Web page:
• Understanding the impact of water abstraction on potential acid sulphate soils
  • Understanding the link between acidification and eutrophication in aquatic systems
  • Understanding the impact of acidic brines on aquatic systems

Eutrophication

Background

Diffuse sources of nutrients from agricultural fertilizers are the main cause of eutrophication in the Great Southern. Sandy coastal soils with low phosphorus absorption can be a particular problem for phosphate losses. Annual crops and pastures also cause more recharge and run-off than perennials. The plant nutrients nitrogen and phosphorus are most bio-available in their dissolved inorganic forms. Phosphorus is difficult to measure because of its propensity to bind to sediment. There is evidence that both surface and sub-surface run-off contribute to excess phosphorus in aquatic systems. Sediments can bind and release phosphorus under different conditions. This increases the complexity of management strategies. Although there has been an increase in knowledge about eutrophication processes in the Great Southern there are still many important knowledge gaps. In the meantime increasing fertilizer efficiency is important for economic and environmental reasons.

NRM problem: Eutrophication of aquatic systems from diffuse agricultural sources of nutrients.

Research objectives

  • Improving the understanding of nutrient dynamics in catchments and streams
  • Improving knowledge about retention and release of nutrients by streams
  • Increasing the efficiency of use of phosphorus in coastal systems
  • Improving understanding of the risks, triggers and mechanisms of algal blooms in estuaries
  • Development of alternative low impact fertilisers for sensitive sites

Impacts on Aquatic Biodiversity

Background

Aquatic biodiversity and levels of endemism, particularly of invertebrates, are known to be relatively high in much of the Great Southern. Yet there have not been comprehensive surveys nor is there knowledge on how different species may respond to threats such as increases in salinisation or inundation, sedimentation, and climate change.

NRM problem: Changing hydrological regimes and increased sedimentation are impacting on biodiversity in aquatic systems.

Research objectives

  • Surveying and monitoring biota in selected aquatic systems in the Great Southern in order prioritise systems for protection or management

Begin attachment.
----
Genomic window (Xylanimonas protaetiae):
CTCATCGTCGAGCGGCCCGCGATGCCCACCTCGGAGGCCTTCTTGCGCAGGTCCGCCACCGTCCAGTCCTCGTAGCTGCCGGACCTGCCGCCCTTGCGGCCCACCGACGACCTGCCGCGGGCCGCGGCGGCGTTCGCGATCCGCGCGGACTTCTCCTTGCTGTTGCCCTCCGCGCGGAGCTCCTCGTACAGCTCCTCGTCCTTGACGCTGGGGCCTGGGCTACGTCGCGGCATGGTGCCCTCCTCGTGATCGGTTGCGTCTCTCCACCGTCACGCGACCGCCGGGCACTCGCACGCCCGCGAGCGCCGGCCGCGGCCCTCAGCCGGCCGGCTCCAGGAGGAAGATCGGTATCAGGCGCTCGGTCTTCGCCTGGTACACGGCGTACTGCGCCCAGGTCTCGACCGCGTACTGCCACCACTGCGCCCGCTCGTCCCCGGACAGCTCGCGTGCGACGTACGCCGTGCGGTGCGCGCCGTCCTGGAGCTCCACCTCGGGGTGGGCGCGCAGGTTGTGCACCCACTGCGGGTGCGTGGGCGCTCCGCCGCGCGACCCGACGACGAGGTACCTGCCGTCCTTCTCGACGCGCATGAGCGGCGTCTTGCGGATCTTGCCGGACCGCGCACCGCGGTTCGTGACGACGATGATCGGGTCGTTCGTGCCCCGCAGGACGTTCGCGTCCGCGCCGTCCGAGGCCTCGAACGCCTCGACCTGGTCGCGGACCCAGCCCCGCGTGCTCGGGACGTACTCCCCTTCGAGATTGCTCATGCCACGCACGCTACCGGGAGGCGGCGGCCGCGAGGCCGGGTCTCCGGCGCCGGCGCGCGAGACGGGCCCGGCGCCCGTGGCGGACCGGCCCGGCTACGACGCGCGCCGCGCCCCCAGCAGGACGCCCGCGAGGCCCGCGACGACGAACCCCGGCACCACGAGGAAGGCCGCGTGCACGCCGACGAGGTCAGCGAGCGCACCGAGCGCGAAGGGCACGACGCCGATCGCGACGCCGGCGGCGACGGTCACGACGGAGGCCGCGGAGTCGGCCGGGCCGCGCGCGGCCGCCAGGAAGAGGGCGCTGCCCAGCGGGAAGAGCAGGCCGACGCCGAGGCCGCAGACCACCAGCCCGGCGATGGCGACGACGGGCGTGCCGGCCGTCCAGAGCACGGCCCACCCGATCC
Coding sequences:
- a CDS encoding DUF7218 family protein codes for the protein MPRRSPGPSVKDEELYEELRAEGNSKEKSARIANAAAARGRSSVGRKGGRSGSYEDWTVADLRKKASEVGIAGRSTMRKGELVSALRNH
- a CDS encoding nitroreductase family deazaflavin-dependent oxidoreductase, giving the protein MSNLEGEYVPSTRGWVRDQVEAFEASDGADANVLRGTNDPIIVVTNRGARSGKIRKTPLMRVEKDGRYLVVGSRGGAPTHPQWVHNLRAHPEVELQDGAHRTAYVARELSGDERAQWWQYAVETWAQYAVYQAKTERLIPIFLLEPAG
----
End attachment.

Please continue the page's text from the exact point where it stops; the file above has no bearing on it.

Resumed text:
• Understanding the off-site impacts of agriculture on biodiversity in aquatic systems

Land Use Management and Aquatic Systems

Background

Although there are many land use management tools designed to improve the health of aquatic systems, there are many gaps in knowledge about their impact. There is a need for better information to enable effective adaptive management. In particular it is important to use an approach that considers land management in catchments, wetlands, rivers and estuaries, in an integrated way.

NRM problem: Hydrological implications of changing fire regimes.

Research objective

  • Monitoring the effect of changing fire regimes on water quality and aquatic geochemistry

NRM problem: Degradation of waterways.

Research objectives

  • Understanding the impact of riparian management on water quality
  • Understanding priority areas for reducing recharge/discharge

NRM problem: Finding best practice management of plantations in order to improve the hydrological balance and water quality.

Research objectives

  • Finding appropriate vegetation cover to maximize hydrological benefits
  • Monitoring the impacts of removal of plantations on hydrology
  • Monitoring the impact of plantations on water quality

Climate Change and Aquatic Systems

Background

Climate change is already impacting on aquatic temperatures and water flows in the Great Southern and as global temperatures increase even higher water temperatures, lower flows and more extreme rainfall events are predicted. These changes are likely to interact with current stressors such as nutrients and hydrological change. Higher water temperatures are likely to increase eutrophication, more extreme summer rainfall events will increase sedimentation and turbidity, and in some streams there is likely to be increases in salinity as fresh water flow decreases. More intense and inappropriate fires are also likely to impact. Sea level rise is a potential threat to estuaries, coastal groundwater systems and wetlands. Differences in responses to changes in temperature, hydrology, aquatic chemistry and salinity are likely to lead to major changes in aquatic biodiversity. Predicting and monitoring these changes will improve opportunities to manage adaptation to climate change.

NRM problem: Climate change is a threat to aquatic biodiversity in the Great Southern. It will also interact with other stressors to compound the impacts on systems.

Research objectives

  • Monitoring the impact of climate change and the effectiveness of adaptive measures on aquatic systems
  • Understanding the vulnerability of different species, ecological processes and systems to climate change impacts
  • Finding ways to increase refugia and connectivity
  • Understanding the interactions between climate change and other stressors
  • Modelling and monitoring the impact of climate change on water resources
  • Monitoring the impact of land use change for carbon sequestration on waterways